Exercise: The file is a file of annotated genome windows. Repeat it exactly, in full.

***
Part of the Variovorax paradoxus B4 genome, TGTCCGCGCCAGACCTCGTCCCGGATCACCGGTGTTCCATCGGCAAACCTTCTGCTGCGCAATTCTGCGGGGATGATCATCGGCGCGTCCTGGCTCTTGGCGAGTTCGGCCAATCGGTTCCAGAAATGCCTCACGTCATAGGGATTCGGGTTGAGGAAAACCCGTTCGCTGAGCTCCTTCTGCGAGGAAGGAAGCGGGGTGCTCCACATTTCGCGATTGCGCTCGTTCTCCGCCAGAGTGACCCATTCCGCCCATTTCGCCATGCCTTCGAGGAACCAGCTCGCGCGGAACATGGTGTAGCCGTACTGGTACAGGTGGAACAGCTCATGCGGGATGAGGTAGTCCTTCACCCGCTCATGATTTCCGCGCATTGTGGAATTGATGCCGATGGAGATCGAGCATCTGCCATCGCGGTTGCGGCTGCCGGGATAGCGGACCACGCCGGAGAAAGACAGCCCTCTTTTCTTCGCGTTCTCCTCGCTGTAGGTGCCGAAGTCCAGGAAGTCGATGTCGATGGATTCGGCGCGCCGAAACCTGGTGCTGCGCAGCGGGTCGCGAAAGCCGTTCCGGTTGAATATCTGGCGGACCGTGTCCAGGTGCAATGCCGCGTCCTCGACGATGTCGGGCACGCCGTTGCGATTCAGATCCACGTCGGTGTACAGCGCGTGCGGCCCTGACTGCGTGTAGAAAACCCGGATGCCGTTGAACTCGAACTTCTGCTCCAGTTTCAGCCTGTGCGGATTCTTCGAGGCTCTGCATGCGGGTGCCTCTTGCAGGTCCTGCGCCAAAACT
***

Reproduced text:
Part of the Variovorax paradoxus B4 genome, TGTCCGCGCCAGACCTCGTCCCGGATCACCGGTGTTCCATCGGCAAACCTTCTGCTGCGCAATTCTGCGGGGATGATCATCGGCGCGTCCTGGCTCTTGGCGAGTTCGGCCAATCGGTTCCAGAAATGCCTCACGTCATAGGGATTCGGGTTGAGGAAAACCCGTTCGCTGAGCTCCTTCTGCGAGGAAGGAAGCGGGGTGCTCCACATTTCGCGATTGCGCTCGTTCTCCGCCAGAGTGACCCATTCCGCCCATTTCGCCATGCCTTCGAGGAACCAGCTCGCGCGGAACATGGTGTAGCCGTACTGGTACAGGTGGAACAGCTCATGCGGGATGAGGTAGTCCTTCACCCGCTCATGATTTCCGCGCATTGTGGAATTGATGCCGATGGAGATCGAGCATCTGCCATCGCGGTTGCGGCTGCCGGGATAGCGGACCACGCCGGAGAAAGACAGCCCTCTTTTCTTCGCGTTCTCCTCGCTGTAGGTGCCGAAGTCCAGGAAGTCGATGTCGATGGATTCGGCGCGCCGAAACCTGGTGCTGCGCAGCGGGTCGCGAAAGCCGTTCCGGTTGAATATCTGGCGGACCGTGTCCAGGTGCAATGCCGCGTCCTCGACGATGTCGGGCACGCCGTTGCGATTCAGATCCACGTCGGTGTACAGCGCGTGCGGCCCTGACTGCGTGTAGAAAACCCGGATGCCGTTGAACTCGAACTTCTGCTCCAGTTTCAGCCTGTGCGGATTCTTCGAGGCTCTGCATGCGGGTGCCTCTTGCAGGTCCTGCGCCAAAACT